- Treat with Organic Pesticide – the final step is to treat the remainder of the plant with a pesticide from a spray bottle to remove any pests that may be hiding. Remember to treat the crevices and spaces in between the leaves.
For a detailed treatment process, be sure to check out our article on common snake plant pests.
Chemical Build Up in Soil
Another potential cause for brown patches on your snake plant’s leaves are chemicals accumulating in the soil. This can result from two main sources:
- over-fertilization, and
- tap water.
Over-Fertilization (and Solutions)
This can result from over application of fertilizer or a gradual build up of unused chemicals in the soil over time. You can identify when your snake plant is suffering from too much fertilizer in the soil, because the leaves will also have a distinct yellow color surrounding the brown marks. You may also see a chemical build up on the surface of your soil.
If you suspect your snake plant has fertilizer burn, you have two options:
- Repotting into fresh potting mix (refer to previous section for repotting instructions), or
- you can flush your plants’ soil to get rid of the excess chemicals.
If you have never flushed a houseplant before, check out this useful video tutorial by Marianne from My Wasteless Life
Tap Water Leaving Chemicals in Soil (and Solutions)
If you generally use tap water to water your snake plants, you can sometimes experience a build up of chemicals in the soil, like chlorine and other hard minerals. This is especially relevant to those that have hard water or chlorinated water in their taps.
This will depend on your location and country, as tap water quality varies around the world.
If you suspect you have built up residue minerals from your tap water, the best thing to do is replace your tap water with distilled water or rain water.
You can also use the flushing method described above to remove the built-up chemicals or simply repot your snake plant into fresh soil.
Snake Plant with Temperature Stress
When snake plants are exposed to temperatures below their recommended temperature range of 70-90° fahrenheit (21-32° celsius), their leaves can suffer damage and begin to develop brown spots.
Snake plants that are outdoor plants tend to suffer from cold stress more than indoor plants, simply because of the dramatic temperature drop overnight. Particularly if you live in an area where the temperature drops below freezing point. The water in your snake plant’s leaves will expand and damage the plant tissue in the leaves.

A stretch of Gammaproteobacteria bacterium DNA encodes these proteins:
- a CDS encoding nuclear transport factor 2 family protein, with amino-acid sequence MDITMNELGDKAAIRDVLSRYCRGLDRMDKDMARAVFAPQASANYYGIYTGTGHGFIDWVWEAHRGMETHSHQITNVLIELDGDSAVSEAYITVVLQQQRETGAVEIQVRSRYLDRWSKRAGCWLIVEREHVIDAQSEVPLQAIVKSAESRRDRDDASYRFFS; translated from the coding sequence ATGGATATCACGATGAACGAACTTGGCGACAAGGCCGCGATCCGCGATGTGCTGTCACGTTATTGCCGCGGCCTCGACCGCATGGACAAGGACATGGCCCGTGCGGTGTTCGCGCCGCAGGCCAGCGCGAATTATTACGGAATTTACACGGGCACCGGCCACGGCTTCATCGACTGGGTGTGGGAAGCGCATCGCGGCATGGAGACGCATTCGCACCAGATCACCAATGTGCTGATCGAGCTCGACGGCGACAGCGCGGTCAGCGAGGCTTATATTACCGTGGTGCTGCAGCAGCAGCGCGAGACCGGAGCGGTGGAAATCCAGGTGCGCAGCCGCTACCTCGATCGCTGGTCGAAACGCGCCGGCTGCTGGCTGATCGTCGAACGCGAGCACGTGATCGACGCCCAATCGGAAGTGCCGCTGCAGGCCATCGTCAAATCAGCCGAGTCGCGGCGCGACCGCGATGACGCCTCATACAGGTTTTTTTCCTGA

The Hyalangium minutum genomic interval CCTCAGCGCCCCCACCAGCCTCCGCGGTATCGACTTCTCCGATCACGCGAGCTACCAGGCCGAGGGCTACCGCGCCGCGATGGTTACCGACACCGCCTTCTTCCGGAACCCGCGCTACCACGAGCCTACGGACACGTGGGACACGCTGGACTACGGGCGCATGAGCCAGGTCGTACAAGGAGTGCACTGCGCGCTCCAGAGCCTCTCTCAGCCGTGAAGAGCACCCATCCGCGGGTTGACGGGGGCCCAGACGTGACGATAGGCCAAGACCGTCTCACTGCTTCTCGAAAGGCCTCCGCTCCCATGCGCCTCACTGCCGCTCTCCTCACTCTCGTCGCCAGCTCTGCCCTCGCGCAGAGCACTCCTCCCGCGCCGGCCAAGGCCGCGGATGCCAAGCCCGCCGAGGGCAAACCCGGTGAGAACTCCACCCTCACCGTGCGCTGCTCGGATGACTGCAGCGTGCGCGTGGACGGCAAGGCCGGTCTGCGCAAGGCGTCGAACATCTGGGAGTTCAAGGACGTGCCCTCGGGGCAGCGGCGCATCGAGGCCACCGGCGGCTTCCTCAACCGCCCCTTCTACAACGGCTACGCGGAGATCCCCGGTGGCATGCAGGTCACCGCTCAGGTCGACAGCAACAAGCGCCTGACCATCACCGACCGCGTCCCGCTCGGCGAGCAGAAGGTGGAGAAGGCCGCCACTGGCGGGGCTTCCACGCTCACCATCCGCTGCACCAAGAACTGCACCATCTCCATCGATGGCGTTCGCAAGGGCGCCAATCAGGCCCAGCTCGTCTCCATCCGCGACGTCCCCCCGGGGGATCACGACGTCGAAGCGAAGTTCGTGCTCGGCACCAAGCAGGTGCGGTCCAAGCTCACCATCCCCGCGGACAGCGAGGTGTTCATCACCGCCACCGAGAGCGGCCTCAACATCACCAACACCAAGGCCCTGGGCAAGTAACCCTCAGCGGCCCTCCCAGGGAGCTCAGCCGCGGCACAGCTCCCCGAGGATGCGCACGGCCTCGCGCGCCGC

How to Prevent Temperature Stress
If you suspect your snake plant is suffering from temperature stress, try bringing your plant indoors at nighttime. Particularly in the winter months of the year.
If you still see brown spots developing on your indoor snake plant, try using a heat pad to keep the ambient air warmer around your plants.
Brown Spots Resulting from Trauma
The final cause of brown spots on snake plant leaves is damage caused by trauma or injury.
Snake plants are large indoor plants, and can easily be damaged by family members or pets passing by. Particularly if you have a snake plant that has leaves that tend to grow outwards, rather than the typical vertical growth.
The perpetrators may not even notice they have damaged the snake plant, because snake plants are generally tough plants and won’t show immediate damage, like other plants with more fragile foliage.
How to Prevent Trauma to Your Snake Plant
This one is easy to resolve.
You have two options.
- Move your snake plant to a safer position that is out of the way and not in any thoroughfare of the house, or
- You can kick everyone out of the house.
We know which one we’d choose!
Brown Spots on Snake Plant – Closing Comments
Even though it may feel like you are failing as a plant parent when one of your snake plant babies develops brown spots on its leaves. We’re here to tell you not to panic.
Take a deep breath and work your way through the potential causes we have listed in this article. Once you have identified your cause, simply apply the solutions and your beloved snake plant will be back on the road to recovery in no time.